Tufts seal
The online edition of Tuft's quarterly publication Contents Back Issues Subscribe Contact Us
Selected Features
Professor's Row
Photo Quiz
Talk to Us
Send a Letter
Send a Classnote
Update your Records
Related Links
Tufts E-News link
Tufts Journal link
Tufts University link
link to Alumni Office
Tufts Career Network link
Support Tufts

TUSKMASTER: Former athletics director Rock Carzo rallied the team that
produced Jumbo Footprints.
photograph by Joanie Tobin

Elephant Walk

Since retiring as director of athletics in 1999, Rocky Carzo hasn’t changed much. He still has an office on the second floor of Halligan Hall, and he still comes to work almost every day.

Carzo was head coach of the Jumbo football team from 1966 to 1973, when he was named athletics director. In “retirement,” he’s worked on his golf game and spent more time with his family, which currently includes eight grandchildren.

Now his latest endeavor is in print: Jumbo Footprints: A History of Tufts Athletics, 1852–1999. Written, edited, designed, and printed by current and former Tufts staff and alumni—with Carzo at the helm—the 324-page softcover book is filled with stories and photos celebrating the long and unique legacy of sports at Tufts.

“I’ve been at Tufts since the 1960s, so it made sense for me to be the one to put together a historical perspective,” Carzo says.

Carzo approached his new task like a good football coach. He assembled a team to work on what, at the outset, appeared overwhelming. Nearly 150 years of history had to be researched, written, and edited. Assigning the creative aspects of the project to others, Carzo contributed by doing what he does best: He rolled up his sleeves and did a lot of the grunt work, compelled the team toward progress when it lagged, and raised the funds necessary to complete the effort.

Appropriately, the dedication at the beginning of the book reads: “All books have authors and editors. This one also had a head coach who kept us in the game.”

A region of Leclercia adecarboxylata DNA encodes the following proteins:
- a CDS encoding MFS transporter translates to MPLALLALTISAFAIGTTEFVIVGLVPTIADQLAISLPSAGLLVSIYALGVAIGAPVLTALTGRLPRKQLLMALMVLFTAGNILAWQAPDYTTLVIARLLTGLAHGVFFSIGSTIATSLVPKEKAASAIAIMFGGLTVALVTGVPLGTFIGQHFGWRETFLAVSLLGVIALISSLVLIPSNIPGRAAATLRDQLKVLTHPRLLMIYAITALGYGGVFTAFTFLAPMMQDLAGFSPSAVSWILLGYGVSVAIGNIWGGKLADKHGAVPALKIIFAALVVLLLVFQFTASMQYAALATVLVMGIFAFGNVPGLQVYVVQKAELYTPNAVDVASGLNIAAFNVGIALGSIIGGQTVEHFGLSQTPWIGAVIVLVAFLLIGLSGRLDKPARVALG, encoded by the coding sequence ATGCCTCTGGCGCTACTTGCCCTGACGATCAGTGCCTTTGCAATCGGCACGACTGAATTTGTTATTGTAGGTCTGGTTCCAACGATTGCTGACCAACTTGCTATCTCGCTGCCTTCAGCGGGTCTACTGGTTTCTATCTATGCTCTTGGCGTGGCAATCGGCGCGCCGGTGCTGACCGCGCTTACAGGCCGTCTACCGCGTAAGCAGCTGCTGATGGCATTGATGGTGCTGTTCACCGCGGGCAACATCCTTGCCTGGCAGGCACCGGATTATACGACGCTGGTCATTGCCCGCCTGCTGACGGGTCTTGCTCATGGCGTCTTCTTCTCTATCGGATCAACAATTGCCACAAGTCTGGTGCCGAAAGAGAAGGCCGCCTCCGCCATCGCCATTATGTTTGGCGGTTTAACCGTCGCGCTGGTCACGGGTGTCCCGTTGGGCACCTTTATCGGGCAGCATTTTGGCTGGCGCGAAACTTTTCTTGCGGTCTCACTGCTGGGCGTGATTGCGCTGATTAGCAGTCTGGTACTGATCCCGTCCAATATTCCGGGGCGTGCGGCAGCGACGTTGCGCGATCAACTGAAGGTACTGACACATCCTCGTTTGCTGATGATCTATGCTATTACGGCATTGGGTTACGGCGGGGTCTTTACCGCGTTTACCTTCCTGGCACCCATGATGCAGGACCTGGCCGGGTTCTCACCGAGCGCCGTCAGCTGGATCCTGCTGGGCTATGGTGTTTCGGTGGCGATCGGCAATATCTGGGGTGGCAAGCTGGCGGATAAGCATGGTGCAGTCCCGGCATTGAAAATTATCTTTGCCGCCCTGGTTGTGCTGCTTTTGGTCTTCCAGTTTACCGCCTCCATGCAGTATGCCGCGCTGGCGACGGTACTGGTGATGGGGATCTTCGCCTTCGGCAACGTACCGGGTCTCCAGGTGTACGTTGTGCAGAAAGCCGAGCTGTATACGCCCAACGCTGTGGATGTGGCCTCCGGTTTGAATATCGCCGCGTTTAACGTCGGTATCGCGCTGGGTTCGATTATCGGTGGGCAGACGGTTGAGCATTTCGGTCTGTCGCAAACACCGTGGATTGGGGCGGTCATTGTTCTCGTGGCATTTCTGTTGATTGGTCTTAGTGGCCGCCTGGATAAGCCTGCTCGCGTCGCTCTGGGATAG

Jumbo Footprints features creative writing and personal recollections. Susan Wilson, J69, G75, wrote a comprehensive and sometimes humorous chapter on Jumbo, Tufts’ beloved mascot. Paul Rich, who worked in public relations at Tufts from 1963 to 1973, describes the historic 1875 football game between Tufts and Harvard that challenges the long-held belief that Princeton and Rutgers played the first football game between two American colleges.

Other writers, including eight-time Massachusetts Sportswriter of the Year Tim Horgan, A49, cover the journey of Tufts sports from the turn of one century to the dawn of the next. In the beginning, Tufts competed against the major programs of the time before opting to become a Division III school.

“The book was a wonderful, nostalgic trip down memory lane,” says Jack Heneghan, A55, one of the country’s top basketball players as an undergraduate and still fifth at Tufts in career points scored. “The legends of so many Tufts greats were brought to life so vividly. It is a must-read for any Tufts alum, not just the athletes. I have ordered copies for my five kids; I think it is a keepsake.”

To order a copy of Jumbo Footprints, contact Athletics Director Emeritus Rocky Carzo at 617-627-6159 or e-mail rocco.carzo@tufts.edu. Cost is $35 (not including postage). Checks are payable to the Trustees of Tufts University, or you may pay by money order or credit card. The book is also available at the University Bookstore on the Medford/Somerville campus.

Also in sports
Turnaround season

The Jumbo men’s basketball team went further this winter than any team in the 102-year history of the sport at Tufts.